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Addington Hills
Addington-hills-view.jpg
View from Addington Hills viewpoint
Type Public park
Location Addington
Area 130 acres (53 ha)
Operated by London Borough of Croydon
Open All year
Public transit access Tramlink to Coombe Lane tram stop

Addington Hills (also referred to as Shirley Hills) is a park in Upper Shirley, London, England. It is managed by the London Borough of Croydon. It was part of the old parish of Addington before the suburb of Shirley was developed in the 1930s. The site consists largely of woodland on a gravel bed, with London's largest area of heathland at its heart. It is a Site of Metropolitan Importance. In the mid-18th century, it was a noted cricket venue used by the then-prominent Addington Cricket Club.

Addington Hills and Croham Hurst, a short distance to the southwest, form popular open spaces in Croydon. It is a peaceful area with many pathways, close to central Croydon. There is a viewpoint with fine views across Croydon and across to north London, including Docklands and Parliament Hill. It is served by Coombe Lane tram stop on the London Tramlink route to New Addington which runs along the southern edge of the land. The park covers an area of 130 acres (53 ha). The London Loop path runs through the park. The park is fully accessible at all times.

Description

Addington Hills London Surrey UK Summer 2011
A path across Addington Hills
Tramlink tram no 2538 at Addington Hills
Tramlink tram no 2538 eastbound, climbs towards the Coombe Lane tram stop

Addington Hills reaches 460 feet (140 m) above sea level. The terrain drops sharply to the north, exposing the hills' pebbly composition at the end of the gullies. Addington Hills borders Coombe Park / Lloyd Park on its west and Coombe Wood on its south.

The area was originally called the hill of Pripledeane or Prible Dean, a name meaning "Gravel Valley" that came from the Middle English words prebel ("gravel") and dene ("valley"). The land was acquired by Croydon Board of Health in four parts over a 45-year period.

Facilities

Addington Hills facilities include:

  • Car parking – off Shirley Hills Road and Oaks Road, at the junction with Coombe Lane
  • London Loop path
  • Chinese restaurant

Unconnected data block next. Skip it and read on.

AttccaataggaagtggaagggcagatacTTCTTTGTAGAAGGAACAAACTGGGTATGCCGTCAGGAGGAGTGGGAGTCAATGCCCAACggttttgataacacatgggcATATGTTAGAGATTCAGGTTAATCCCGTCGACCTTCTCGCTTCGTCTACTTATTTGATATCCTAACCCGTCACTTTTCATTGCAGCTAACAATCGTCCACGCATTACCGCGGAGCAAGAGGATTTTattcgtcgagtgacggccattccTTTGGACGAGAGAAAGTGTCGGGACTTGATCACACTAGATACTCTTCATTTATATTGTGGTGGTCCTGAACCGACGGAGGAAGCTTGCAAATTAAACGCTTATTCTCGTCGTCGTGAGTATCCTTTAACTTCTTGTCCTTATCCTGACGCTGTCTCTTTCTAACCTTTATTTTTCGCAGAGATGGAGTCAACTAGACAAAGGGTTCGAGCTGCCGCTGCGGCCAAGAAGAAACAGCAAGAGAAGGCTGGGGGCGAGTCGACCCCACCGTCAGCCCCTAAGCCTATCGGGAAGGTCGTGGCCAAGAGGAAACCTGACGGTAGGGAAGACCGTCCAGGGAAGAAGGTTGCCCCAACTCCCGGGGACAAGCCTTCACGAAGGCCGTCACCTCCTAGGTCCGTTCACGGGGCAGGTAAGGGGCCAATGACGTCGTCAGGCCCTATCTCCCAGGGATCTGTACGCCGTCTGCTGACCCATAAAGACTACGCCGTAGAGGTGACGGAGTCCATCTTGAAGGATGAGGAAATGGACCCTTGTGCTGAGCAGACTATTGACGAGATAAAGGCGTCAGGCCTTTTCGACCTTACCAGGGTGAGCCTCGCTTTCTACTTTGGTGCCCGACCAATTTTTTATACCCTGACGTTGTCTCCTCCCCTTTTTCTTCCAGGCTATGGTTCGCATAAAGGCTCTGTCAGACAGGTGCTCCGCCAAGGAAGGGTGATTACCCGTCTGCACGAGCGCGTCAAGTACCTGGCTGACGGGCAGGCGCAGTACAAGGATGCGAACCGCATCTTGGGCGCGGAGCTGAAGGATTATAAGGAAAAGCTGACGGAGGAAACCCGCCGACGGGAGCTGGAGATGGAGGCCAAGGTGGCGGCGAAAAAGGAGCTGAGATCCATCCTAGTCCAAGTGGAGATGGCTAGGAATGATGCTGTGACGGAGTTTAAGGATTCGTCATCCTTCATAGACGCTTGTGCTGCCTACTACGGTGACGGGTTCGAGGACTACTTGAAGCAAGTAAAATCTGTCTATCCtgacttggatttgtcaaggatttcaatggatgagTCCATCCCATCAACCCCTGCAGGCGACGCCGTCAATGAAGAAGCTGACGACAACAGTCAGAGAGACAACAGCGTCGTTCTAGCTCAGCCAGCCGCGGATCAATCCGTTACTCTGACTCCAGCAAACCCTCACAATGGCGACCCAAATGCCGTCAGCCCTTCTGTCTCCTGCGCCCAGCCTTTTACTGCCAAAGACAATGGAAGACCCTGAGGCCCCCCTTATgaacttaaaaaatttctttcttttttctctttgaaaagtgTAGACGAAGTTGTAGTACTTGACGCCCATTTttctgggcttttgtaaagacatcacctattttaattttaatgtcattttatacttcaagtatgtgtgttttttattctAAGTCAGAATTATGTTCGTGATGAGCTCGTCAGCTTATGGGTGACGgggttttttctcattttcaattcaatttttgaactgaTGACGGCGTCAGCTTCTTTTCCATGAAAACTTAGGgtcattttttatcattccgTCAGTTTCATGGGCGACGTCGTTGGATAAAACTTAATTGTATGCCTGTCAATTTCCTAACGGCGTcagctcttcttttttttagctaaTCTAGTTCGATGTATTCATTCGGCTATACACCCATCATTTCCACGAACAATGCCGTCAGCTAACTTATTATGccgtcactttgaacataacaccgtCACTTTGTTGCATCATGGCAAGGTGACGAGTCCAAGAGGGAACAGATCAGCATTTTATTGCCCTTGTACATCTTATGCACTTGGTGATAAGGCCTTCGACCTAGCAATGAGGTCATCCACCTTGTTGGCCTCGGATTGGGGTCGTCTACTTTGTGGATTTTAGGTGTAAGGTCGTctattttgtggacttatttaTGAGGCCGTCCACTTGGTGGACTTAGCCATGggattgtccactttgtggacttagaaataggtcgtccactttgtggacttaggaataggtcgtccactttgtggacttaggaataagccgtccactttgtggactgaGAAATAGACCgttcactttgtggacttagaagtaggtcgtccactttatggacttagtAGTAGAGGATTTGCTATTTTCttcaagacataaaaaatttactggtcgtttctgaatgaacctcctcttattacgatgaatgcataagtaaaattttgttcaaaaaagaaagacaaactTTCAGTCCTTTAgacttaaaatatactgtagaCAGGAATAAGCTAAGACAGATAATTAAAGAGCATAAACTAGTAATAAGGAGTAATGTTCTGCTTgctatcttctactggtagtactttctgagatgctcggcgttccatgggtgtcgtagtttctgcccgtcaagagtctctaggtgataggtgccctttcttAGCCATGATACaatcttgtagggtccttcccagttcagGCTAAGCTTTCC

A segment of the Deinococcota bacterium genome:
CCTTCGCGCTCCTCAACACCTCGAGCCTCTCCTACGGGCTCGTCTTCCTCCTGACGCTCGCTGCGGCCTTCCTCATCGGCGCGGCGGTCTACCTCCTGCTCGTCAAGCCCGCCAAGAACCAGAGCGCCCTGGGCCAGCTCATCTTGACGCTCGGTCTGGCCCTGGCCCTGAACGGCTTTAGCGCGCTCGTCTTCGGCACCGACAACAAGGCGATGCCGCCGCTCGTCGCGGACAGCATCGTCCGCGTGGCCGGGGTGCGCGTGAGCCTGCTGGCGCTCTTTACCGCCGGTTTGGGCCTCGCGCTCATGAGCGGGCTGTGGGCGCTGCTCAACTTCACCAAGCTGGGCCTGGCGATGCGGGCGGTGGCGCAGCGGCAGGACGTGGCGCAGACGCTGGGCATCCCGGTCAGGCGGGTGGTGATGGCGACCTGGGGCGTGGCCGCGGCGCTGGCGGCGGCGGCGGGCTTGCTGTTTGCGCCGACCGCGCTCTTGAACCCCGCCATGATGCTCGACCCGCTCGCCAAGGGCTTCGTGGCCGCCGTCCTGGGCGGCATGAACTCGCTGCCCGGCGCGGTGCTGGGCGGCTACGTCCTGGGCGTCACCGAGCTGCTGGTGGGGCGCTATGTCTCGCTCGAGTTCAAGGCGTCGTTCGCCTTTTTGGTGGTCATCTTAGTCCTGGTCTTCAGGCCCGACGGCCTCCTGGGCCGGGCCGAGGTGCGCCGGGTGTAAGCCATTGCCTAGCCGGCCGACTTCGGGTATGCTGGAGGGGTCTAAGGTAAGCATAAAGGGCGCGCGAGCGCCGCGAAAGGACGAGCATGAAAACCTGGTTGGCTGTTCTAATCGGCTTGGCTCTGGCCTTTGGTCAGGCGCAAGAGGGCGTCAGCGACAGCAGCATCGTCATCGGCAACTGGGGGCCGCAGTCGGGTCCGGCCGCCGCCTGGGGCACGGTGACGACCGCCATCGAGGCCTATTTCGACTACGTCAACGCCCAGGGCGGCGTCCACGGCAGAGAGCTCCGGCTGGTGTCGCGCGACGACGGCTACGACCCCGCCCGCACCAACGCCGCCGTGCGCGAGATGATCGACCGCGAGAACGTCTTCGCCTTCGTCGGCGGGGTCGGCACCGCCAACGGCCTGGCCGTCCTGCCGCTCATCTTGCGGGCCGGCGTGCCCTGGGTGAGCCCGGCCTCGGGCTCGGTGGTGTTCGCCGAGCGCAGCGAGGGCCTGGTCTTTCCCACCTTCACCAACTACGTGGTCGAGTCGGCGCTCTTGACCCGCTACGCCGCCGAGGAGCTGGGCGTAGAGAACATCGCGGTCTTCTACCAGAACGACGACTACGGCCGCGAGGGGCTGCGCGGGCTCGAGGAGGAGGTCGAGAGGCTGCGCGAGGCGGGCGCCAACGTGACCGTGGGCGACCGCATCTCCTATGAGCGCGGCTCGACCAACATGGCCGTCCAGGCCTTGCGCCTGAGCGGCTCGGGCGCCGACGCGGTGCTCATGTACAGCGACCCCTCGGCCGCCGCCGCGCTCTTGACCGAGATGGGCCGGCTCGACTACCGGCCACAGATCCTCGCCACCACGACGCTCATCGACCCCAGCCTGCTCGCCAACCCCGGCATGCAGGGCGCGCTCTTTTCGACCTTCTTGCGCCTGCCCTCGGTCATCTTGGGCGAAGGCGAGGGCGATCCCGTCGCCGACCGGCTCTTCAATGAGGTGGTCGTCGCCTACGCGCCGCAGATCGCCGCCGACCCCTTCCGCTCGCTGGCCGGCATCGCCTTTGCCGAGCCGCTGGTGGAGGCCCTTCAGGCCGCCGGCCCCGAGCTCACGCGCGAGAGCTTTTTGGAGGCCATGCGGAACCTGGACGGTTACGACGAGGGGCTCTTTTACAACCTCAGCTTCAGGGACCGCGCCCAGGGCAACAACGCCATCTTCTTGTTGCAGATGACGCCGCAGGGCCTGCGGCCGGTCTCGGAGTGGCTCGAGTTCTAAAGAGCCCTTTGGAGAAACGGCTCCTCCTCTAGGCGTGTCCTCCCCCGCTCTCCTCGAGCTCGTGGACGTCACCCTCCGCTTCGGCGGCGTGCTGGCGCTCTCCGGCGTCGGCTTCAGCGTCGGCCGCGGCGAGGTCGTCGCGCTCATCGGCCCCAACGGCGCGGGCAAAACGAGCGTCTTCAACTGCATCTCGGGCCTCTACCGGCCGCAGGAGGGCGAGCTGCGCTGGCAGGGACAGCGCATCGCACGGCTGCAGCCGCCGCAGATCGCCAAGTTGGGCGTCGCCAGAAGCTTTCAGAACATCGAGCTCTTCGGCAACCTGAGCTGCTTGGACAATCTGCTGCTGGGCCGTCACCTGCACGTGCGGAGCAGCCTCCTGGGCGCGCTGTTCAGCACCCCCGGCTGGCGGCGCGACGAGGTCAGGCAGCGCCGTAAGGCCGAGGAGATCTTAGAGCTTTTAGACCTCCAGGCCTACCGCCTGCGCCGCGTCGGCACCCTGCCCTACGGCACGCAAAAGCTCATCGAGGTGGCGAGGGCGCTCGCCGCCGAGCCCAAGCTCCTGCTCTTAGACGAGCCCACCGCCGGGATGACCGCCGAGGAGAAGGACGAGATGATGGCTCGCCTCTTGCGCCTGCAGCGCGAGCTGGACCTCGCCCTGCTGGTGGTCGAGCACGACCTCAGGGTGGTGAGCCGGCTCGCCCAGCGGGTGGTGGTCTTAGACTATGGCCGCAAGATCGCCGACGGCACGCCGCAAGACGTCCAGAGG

• Horse rides
  • Viewpoint

Cricket venue

The first definite mention of Addington Hills in a cricket connection is a 1745 match there on Thursday, 23 May between Addington and London. Little about the match is known except that Addington won. The venue was used for matches on at least four occasions between 1745 and 1752, a period which coincided with Addington Cricket Club having one of the strongest teams in England. The last match known to have been played there was Addington v Dartford on 12 August 1752.

Wildlife

The heathland areas are dominated by heather and gorse, with some bilberry and goldenrod. Drier spots are indicated by the occurrence of bell heather. Fine-leaved fescues, wavy hair-grass and purple moor-grass dominate the acid grassland areas with a mix of wood sage, heath bedstraw and other typical species. Marsh violet and hard fern (both London rarities) occur in the damper areas.

Burrowing bees and wasps occur in the bare patches of soil and the bushy heathers and acid-loving grasses provide home to a wide range of insects, spiders and other invertebrates, each well adapted to the warm, dry conditions at ground level.

The invertebrate fauna plays an important part in supporting a range of birds and reptiles – and all benefit from the varied mosaic of open and scrubland habitats. In open areas, common lizards and slowworms thrive. Green woodpeckers may be seen in the woods and on the heath, and goldcrests among the woodland edges and in the gorse.

Habitats

The northern area of woodland is by far the oldest, in particular the very old oak pollards near Oaks Road. Other wooded areas are comparatively recent, and the small pine plantations near the southern boundary were only established during the mid-19th century.

Until the 1920s, there were only a few scattered oak, pine and birch on the hills, which were then almost entirely covered in heather. Now there is far more extensive tree cover, and heather is limited to the slopes and ridges where it tolerates the harsh conditions provided by the very dry and acidic poor soil.

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